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Development. 2002 Aug;129(15):3705-14.

Oskar anchoring restricts pole plasm formation to the posterior of the Drosophila oocyte.

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Developmental Biology Programme, European Molecular Biology Laboratory, Meyerhofstrasse 1 - 69117 Heidelberg, Germany.

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  • Development 2002 Dec;129(23):5551.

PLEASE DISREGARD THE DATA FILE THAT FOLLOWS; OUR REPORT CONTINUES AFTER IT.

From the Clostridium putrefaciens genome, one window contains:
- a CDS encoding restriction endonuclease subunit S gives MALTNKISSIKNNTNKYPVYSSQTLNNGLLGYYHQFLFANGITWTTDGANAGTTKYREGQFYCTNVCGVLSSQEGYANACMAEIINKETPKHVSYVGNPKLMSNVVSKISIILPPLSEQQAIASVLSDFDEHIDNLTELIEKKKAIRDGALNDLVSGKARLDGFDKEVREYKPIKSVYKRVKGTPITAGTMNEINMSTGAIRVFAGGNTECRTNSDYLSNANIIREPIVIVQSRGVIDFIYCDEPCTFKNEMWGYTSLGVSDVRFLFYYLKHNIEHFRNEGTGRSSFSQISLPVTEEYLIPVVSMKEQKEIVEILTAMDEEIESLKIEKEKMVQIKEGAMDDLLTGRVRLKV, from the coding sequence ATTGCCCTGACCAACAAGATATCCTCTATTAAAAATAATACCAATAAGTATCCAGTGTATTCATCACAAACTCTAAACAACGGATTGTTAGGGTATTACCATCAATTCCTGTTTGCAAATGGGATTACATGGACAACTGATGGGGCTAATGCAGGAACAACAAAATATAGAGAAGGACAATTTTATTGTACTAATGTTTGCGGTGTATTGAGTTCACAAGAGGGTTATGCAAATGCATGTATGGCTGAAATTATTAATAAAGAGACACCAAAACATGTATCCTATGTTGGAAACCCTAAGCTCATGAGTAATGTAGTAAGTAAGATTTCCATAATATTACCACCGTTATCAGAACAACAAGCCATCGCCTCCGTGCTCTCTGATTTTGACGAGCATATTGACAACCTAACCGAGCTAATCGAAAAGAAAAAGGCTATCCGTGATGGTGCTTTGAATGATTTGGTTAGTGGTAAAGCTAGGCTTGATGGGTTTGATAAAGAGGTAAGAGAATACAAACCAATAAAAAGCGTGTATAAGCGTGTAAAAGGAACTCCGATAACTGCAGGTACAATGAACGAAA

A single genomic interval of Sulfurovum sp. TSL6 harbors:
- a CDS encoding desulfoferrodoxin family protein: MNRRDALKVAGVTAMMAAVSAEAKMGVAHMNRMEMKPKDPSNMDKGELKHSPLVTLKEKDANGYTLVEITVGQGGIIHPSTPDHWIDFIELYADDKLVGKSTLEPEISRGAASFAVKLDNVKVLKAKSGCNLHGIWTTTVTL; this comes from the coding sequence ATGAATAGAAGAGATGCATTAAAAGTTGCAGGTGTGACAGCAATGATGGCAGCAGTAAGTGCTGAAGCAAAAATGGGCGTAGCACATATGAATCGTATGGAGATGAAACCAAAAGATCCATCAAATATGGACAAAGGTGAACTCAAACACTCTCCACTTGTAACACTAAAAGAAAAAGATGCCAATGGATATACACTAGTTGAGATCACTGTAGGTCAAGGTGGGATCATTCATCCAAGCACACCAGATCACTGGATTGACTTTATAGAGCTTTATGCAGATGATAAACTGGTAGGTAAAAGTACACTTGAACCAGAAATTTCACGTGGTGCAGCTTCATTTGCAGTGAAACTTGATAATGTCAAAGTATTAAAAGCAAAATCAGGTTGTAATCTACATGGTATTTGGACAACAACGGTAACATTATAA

Localization of the maternal determinant Oskar at the posterior pole of Drosophila melanogaster oocyte provides the positional information for pole plasm formation. Spatial control of Oskar expression is achieved through the tight coupling of mRNA localization to translational control, such that only posterior-localized oskar mRNA is translated, producing the two Oskar isoforms Long Osk and Short Osk. We present evidence that this coupling is not sufficient to restrict Oskar to the posterior pole of the oocyte. We show that Long Osk anchors both oskar mRNA and Short Osk, the isoform active in pole plasm assembly, at the posterior pole. In the absence of anchoring by Long Osk, Short Osk disperses into the bulk cytoplasm during late oogenesis, impairing pole cell formation in the embryo. In addition, the pool of untethered Short Osk causes anteroposterior patterning defects, owing to the dispersion of pole plasm and its abdomen-inducing activity throughout the oocyte. We show that the N-terminal extension of Long Osk is necessary but not sufficient for posterior anchoring, arguing for multiple docking elements in Oskar. This study reveals cortical anchoring of the posterior determinant Oskar as a crucial step in pole plasm assembly and restriction, required for proper development of Drosophila melanogaster.

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